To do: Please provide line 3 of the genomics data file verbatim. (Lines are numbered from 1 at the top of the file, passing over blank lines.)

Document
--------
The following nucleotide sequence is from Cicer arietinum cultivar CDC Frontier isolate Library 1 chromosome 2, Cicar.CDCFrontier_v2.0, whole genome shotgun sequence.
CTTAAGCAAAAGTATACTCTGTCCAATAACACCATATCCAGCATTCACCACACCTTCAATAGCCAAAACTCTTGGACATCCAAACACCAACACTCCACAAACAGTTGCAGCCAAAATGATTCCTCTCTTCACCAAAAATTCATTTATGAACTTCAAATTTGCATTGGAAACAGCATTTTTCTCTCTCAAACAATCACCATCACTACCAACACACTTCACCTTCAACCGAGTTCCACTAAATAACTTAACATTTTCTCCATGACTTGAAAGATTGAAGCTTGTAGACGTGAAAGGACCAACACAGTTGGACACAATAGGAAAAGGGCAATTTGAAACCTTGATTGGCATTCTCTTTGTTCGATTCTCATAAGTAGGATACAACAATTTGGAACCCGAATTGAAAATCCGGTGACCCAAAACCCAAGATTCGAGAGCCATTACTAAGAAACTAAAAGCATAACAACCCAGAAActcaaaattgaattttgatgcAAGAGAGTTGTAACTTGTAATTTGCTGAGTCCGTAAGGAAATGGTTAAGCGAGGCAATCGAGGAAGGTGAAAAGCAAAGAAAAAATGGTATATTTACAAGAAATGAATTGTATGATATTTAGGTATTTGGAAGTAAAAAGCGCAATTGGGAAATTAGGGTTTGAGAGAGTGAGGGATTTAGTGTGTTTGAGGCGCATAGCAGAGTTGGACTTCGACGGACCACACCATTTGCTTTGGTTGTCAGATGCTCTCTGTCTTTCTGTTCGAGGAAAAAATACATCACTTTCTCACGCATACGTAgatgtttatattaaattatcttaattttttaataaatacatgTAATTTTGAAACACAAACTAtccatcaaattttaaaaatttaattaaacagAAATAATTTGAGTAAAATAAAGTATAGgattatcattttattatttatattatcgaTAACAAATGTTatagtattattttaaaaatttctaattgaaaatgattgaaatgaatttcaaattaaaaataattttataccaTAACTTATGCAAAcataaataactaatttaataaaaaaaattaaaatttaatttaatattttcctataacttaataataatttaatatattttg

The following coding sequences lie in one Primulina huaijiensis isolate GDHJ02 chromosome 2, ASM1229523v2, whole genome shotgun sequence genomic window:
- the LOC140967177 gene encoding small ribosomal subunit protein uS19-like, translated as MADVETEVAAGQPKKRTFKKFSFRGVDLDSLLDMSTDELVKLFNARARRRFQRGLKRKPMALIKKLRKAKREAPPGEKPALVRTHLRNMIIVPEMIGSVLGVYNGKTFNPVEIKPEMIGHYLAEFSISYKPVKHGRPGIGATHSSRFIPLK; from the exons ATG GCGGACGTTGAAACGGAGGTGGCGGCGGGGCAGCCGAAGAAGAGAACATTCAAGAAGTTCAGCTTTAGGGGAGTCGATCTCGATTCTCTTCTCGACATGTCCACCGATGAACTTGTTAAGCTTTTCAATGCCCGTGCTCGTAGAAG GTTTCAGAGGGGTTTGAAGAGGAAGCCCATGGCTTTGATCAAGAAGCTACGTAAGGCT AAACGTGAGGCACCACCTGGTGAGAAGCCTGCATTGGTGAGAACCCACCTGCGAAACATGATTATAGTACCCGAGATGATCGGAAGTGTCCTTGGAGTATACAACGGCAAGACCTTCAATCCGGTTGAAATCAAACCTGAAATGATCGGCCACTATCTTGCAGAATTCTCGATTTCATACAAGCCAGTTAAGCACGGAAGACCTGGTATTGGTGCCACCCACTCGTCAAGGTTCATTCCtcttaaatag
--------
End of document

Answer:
The following coding sequences lie in one Primulina huaijiensis isolate GDHJ02 chromosome 2, ASM1229523v2, whole genome shotgun sequence genomic window: